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‘We’re in real trouble out here’: crisis forum seeks long term answers

James Nason, 03/02/2014

Ministers John McVeigh and Barnaby Joyce and farmers Rowell Walton and Peter Mailler in foreground listen to an address at the St George crisis forum on Saturday.A packed crisis meeting at St George attended by Federal agriculture minister Barnaby Joyce on Saturday was told of the desperate need for both immediate and long-term action if Australia’s rural sector is to remain viable.

Government ministers, the national media and rural leaders heard heart-rending stories of an unfolding human tragedy that is now spreading rapidly and relentlessly across Queensland.

While much of Saturday’s rural crisis meeting focused on the terrible toll drought is now taking on livestock and farmers, an equally clear message was that the current crisis should also be seen as a symptom of a much deeper and systemic issue of declining rural profitability that is in dire need of attention.

Minister Joyce was called upon by the meeting to return to Federal Cabinet to fight for the creation of an Australian Reconstruction and Development Board within the Reserve Bank of Australia, which is currently the subject of a bill which is before the Senate.

Queensland University of Technology economics lecturer Mark McGovern told the forum a reconstruction bank is needed to stabilise a rapidly worsening asset devaluation and debt crisis in rural Australia and to avert a looming and potentially catastrophic round of fire sales.

He said the RBA already had the powers required to establish and operate a reconstruction and development bank, and emphasised that the move would have no effect on the Government’s budget bottom line (See seperate article: Push for reconstruction bank gathers momentum)

Minister Joyce told the meeting he had “no major philosophical problem” with the concept of a rural reconstruction bank, but warned that proponents will face an “immense and long term” fight to gain support for the proposal from mainstream Australia and Federal Cabinet.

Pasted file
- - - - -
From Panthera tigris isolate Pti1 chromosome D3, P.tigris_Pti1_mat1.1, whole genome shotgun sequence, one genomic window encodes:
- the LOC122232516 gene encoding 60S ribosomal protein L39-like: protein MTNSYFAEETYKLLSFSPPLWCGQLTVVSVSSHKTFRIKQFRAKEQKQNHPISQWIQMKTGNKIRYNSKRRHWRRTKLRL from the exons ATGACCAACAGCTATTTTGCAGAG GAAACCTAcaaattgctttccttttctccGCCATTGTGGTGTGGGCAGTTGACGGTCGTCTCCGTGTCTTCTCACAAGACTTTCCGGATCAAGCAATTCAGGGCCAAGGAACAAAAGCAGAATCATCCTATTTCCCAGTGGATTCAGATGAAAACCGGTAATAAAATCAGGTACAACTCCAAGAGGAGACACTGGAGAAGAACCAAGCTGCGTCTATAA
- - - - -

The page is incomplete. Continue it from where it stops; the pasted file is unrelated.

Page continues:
“You have got to not just influence myself and my colleagues, but you have to influence a whole country, it has to be something that, when you walk into a (Cabinet) room, with the 19 votes, you can get 10 of them. And that is what is politics about.

“And it is great to see so many here, because if you didn’t turn up in the numbers that you have, then I could say well mate we can forget about it, it has died already, its finished, because you (only) had 100 people, but you packed the room out and so all of a sudden things start to get momentum.”

That an estimated 400 plus producers (the offical count was 490 according to organisers) made the effort to leave their properties and pack the St George Civic Centre to standing room only on Saturday, at a time when most are tied to relentless daily hand-feeding and scrub-cutting regimes for livestock and pulling sheep and cattle from boggy water holes, spoke volumes of the gravity of the crisis now being experienced.

Organisers told the meeting many people  had phoned ahead to apologise in advance for their absence, some who had explained they could not make the trip simply because they no longer had money available to pay for fuel.

Lifeline’s Darling Downs director Derek Tuffield said that with 69pc of Queensland now experiencing natural disaster, financial stress was building and leading to increased cases of self-harm and suicide.

“We can’t bury it, we can’t say it doesn’t happen,” Mr Tuffield told the forum. “You know in this community it happens, I know in the Toowoomba community it happens. It comes with pressure. We’ve got to decrease the pressure to stop the self harm.”

Lifeline has just launched its own 2014 drought appeal in an attempt to get cash flowing to where it is most needed.